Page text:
Ice sites connected to transport and mountain passes yield a much broader spectre of finds than hunting sites. The artefacts associated with transport may be traces from the transport itself, or items lost or discarded by travellers.

Transport - the mountain pass at Lendbreen
Archaeologists at work in the mountain pass above Lendbreen in 2011. From left: Jostein Bergstøl, Museum of Cultural History, Elling Utvik Wammer and Julian Martinsen, both Oppland County Council.

Artefacts from transport and mountain passes are mainly found in the Alps, where few hunting finds are made. The ice finds in northern Europe mainly derive from hunting, but there is one exception – the mountain pass at Lendbreen, which has yielded hundreds of transport-related finds. The most common finds are iron horseshoes (mostly Medieval), textiles, hide-shoes and remains of wooden ropes (Late Medieval and early Post-Medieval). Part of a horse harness from the Viking Age has also been recovered.

Medieval horseshoe
Medieval horseshoe, found at Lendbreen in 2015. Photo: Espen Finstad, Oppland County Council.

More than 20 horseshoes have been recovered from Lendbreen. Horseshoes were used from the 11th century onwards in Norway, and have changed their shape through time. This allows a dating of them. Most of the horseshoes from Lendbreen are Medieval (AD 1050-1537).

 

The cranium of a dead packhorse
Elling Utvik Wammer is holding the cranium of a packhorse, which died crossing the ice at Lendbreen c. 300 years ago. Photo: Espen Finstad, Oppland County Council.

Remains of two packhorses have been found. The oldest, of which only part of a jaw was preserved, dates to ca. AD 500. The other, of which so far the cranium and the pelvis have been found, has been dated to c. AD 1700.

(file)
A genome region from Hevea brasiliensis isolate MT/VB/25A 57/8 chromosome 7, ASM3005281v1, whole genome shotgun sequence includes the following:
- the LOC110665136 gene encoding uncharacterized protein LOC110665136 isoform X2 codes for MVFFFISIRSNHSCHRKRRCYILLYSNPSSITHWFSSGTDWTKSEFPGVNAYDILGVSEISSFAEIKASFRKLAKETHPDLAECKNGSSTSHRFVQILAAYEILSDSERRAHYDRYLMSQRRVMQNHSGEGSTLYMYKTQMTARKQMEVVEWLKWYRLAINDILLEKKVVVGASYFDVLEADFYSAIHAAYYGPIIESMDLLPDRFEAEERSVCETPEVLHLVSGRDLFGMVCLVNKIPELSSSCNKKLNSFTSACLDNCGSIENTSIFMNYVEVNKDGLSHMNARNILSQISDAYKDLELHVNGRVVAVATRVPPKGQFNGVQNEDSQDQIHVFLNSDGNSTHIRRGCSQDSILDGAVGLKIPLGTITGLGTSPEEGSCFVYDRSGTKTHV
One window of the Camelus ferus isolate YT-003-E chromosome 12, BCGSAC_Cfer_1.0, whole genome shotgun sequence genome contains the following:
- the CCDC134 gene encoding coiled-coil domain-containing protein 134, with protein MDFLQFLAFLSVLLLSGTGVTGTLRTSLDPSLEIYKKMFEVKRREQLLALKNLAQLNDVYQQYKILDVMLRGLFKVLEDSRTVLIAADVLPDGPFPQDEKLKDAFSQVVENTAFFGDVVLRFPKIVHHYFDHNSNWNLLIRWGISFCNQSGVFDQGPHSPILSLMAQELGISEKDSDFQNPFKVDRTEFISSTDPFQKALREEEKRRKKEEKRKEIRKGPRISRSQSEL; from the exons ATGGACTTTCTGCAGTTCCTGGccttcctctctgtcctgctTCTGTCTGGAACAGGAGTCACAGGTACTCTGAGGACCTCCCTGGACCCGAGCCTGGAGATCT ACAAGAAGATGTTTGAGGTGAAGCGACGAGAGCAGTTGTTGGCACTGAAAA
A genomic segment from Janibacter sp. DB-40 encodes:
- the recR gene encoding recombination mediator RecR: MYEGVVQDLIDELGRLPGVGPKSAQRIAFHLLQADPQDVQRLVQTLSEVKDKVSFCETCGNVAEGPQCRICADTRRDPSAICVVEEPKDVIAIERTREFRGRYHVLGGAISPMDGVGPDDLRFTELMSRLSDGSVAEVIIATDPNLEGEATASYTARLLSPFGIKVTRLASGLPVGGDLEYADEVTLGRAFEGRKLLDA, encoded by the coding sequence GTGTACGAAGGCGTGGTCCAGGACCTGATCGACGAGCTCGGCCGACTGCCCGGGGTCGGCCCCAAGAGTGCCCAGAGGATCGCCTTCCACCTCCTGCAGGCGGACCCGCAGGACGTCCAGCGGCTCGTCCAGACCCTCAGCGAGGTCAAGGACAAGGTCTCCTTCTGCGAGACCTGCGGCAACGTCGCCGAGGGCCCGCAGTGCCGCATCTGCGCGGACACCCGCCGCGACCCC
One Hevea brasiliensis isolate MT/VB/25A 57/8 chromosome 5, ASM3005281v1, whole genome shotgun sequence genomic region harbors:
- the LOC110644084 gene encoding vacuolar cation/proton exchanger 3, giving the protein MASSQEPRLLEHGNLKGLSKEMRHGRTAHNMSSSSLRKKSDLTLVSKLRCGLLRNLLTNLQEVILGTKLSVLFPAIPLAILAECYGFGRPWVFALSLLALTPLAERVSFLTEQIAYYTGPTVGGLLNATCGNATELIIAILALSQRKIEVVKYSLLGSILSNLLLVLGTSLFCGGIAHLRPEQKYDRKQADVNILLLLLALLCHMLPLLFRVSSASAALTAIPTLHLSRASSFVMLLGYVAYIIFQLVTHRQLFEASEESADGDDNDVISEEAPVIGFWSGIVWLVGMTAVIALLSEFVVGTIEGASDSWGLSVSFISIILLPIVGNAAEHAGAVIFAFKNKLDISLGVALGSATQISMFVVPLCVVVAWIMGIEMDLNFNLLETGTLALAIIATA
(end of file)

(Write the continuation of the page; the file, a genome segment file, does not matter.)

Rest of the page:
Ancient horse dung
Ancient horse dung in the Lendbreen mountain pass. Photo: Vivian Wangen, Museum of Cultural History.

Old horse dung has also been preserved in the ice in the Lendbreen mountain pass. Several radiocarbon dates of the horse dung shows that it is between 800 and 1200 years old.

A tång found in the mountain pass at Lendbreen in 2011
A “tång” found in the mountain pass at Lendbreen in 2011. Not dated yet, but probably Iron Age or Medieval. From left: Vivian Wangen, Museum of Cultural History and Julian Martinsen, Oppland County Council. Photo: Espen Finstad, Oppland County Council.

A special group of finds from Lendbreen are what look like giant slingshots. One of them has been dated to ca. AD 400. Remarkably, similar objects were still used locally in the 20th century. They are called “tång”, and were used to strap down the load on sledges. This is a clear indication that people were also crossing the mountains during wintertime.

A walking stick with a runic inscription
Runic inscription on a walking stick from the 11th century. Photo: Vegard Vike, Museum of Cultural History.

Walking sticks have been found on several sites. They are mostly broken, but a few are complete. A runic inscription has been found on a broken walking stick from Lendbreen.

A journalist from Archaeology Magazine visited Lendbreen in 2012. You can read his report here.

Oppland Fylkeskommune

Responsible editors

Follow us